Dissertation Reviews launches Gender and Sexuality Series

library imageDISSERTATION REVIEWS (http://dissertationreviews.org) has been featuring research on gender and sexuality in a number of our existing series, whether in Chinese Literature, South Asian Studies, Medical Anthropology, or elsewhere. The time is now ripe for DR to feature a standalone Gender and Sexuality Dissertation Reviews series, edited by Caroline Walters, which will bring you friendly, non-critical overviews of recently defended, unpublished dissertations from this brilliant field — one that has long been vigilant in raising powerful
and insightful critiques of the ways in which we think and the ways in which we live.

As with our 20 existing series on Dissertation Reviews, Gender and
Sexuality Dissertation Reviews will also feature reviews and guides
for archives, libraries, and collections, providing up-to-date
introductions to foundational as well as overlooked research
collections. If you are interested in having your dissertation
reviewed, please fill out the Review Application Form on our webpage.
If you are interested in helping out in some other way, please contact
the Editor-in-Chief Thomas Mullaney (Associate Professor in History at
Stanford University) and the Managing Editor Leon Rocha (Research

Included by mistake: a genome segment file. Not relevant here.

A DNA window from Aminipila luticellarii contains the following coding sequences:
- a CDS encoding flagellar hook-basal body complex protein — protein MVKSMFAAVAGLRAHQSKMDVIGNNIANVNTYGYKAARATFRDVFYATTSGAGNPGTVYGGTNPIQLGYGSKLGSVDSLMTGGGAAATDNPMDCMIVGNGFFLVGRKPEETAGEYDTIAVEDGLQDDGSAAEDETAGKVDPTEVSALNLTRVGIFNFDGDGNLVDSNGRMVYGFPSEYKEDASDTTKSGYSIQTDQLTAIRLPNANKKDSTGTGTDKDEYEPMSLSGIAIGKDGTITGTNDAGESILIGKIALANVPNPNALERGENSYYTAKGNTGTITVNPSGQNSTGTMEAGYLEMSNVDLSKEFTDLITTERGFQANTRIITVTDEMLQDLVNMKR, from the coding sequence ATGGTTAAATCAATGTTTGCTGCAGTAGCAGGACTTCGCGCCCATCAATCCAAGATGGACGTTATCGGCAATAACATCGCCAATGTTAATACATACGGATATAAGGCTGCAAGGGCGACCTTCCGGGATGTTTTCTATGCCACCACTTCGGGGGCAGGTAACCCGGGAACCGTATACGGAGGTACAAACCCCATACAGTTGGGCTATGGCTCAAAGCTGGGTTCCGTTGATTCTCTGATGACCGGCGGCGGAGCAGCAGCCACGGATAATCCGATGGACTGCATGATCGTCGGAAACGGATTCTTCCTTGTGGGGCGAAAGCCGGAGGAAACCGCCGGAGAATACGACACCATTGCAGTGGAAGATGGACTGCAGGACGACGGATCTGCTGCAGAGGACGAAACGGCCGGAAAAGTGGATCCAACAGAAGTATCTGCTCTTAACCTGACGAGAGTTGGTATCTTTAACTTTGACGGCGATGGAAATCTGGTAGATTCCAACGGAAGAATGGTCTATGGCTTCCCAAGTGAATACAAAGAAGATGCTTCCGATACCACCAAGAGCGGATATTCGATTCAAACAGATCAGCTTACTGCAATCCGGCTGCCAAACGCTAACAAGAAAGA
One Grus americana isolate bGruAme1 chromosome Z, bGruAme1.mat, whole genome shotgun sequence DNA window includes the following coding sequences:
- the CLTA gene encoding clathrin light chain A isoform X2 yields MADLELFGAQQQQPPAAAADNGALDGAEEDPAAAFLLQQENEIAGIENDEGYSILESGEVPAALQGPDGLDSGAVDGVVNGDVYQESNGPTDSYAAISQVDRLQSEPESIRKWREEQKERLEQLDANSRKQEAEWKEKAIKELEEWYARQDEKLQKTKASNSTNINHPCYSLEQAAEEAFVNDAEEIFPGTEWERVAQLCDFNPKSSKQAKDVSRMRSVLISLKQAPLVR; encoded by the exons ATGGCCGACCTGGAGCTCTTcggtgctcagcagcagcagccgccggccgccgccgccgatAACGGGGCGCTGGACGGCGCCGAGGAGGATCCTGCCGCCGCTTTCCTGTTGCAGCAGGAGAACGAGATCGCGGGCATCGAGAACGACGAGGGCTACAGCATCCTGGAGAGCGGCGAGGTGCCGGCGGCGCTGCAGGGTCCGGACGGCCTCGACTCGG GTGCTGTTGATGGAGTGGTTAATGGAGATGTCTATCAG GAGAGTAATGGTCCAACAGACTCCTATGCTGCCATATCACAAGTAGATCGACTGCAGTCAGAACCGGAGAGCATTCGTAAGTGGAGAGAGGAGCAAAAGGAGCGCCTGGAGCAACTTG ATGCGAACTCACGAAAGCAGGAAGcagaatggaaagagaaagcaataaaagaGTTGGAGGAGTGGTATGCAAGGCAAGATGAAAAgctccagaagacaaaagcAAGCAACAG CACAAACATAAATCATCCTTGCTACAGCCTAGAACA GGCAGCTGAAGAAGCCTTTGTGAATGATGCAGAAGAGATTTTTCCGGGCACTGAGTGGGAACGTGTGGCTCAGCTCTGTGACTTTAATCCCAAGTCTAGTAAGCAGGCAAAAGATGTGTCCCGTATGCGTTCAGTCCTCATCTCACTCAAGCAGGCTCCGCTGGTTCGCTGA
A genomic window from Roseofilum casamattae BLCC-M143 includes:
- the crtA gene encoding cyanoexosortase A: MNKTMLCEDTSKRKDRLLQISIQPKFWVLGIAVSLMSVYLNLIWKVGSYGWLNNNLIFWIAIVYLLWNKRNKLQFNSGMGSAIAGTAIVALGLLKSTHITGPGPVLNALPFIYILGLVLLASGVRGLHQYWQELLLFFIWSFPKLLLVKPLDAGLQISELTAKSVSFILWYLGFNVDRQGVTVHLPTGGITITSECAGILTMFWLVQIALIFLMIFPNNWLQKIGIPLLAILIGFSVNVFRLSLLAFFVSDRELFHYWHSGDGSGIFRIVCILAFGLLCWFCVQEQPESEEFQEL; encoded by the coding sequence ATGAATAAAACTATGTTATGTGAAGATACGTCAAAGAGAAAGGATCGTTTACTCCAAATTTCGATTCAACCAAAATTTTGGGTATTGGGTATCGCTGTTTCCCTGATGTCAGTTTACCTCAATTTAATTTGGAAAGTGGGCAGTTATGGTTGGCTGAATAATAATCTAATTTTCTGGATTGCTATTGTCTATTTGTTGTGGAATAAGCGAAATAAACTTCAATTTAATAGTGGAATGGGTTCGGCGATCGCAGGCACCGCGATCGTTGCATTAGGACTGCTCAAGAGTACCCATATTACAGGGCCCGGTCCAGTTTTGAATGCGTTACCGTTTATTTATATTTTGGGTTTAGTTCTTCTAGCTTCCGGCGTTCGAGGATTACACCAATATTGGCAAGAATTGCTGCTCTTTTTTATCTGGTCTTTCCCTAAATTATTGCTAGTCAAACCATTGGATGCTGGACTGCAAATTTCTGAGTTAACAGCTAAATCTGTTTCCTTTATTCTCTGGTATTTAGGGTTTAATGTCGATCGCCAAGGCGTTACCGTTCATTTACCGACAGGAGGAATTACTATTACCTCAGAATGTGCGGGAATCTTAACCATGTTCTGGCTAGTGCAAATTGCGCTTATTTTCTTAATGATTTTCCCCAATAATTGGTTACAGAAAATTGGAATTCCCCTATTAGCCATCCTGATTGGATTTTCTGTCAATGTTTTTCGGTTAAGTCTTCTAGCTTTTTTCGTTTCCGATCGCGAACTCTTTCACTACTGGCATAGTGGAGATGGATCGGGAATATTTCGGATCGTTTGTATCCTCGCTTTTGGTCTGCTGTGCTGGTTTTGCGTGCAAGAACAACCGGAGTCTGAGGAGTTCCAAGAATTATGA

Fellow at University of Cambridge).

Introducing Our New Field Editor

Caroline Walters is a Visiting Lecturer in Media and Cultural Studies
at Middlesex University. She is currently working on her first
monograph, which is adapted from her 2012 dissertation, entitled
“Discourses of Heterosexual Female Masochism and Submission from the
1880s to the Present Day” (University of Exeter, supervised by
Professor Lisa Downing). She is the contributing co-editor of “Fat
Sex: New Directions in Theory and Activism” (in preparation) and a
special issue of the peer-reviewed journal “Sexualities” on
“Theorising Fat Sexuality” (forthcoming). She has organized several
conferences (“Bisexuality and Mental Health” in Bradford, UK 2012;
“Public Engagement in Gender and Sexuality Studies” in Newcastle, UK
2011; “Forgotten Bodies” in Exeter, UK 2010).  Broadly her research
focuses upon the intersection between literary, filmic, theoretical
and scientific texts as they formulate discourses of sexuality,
particularly in its “non-normative” forms, mental health and “fat”
bodies. Caroline Walters can be reached at
caroline.walters@dissertationreviews.org.

http://dissertationreviews.org/archives/2128

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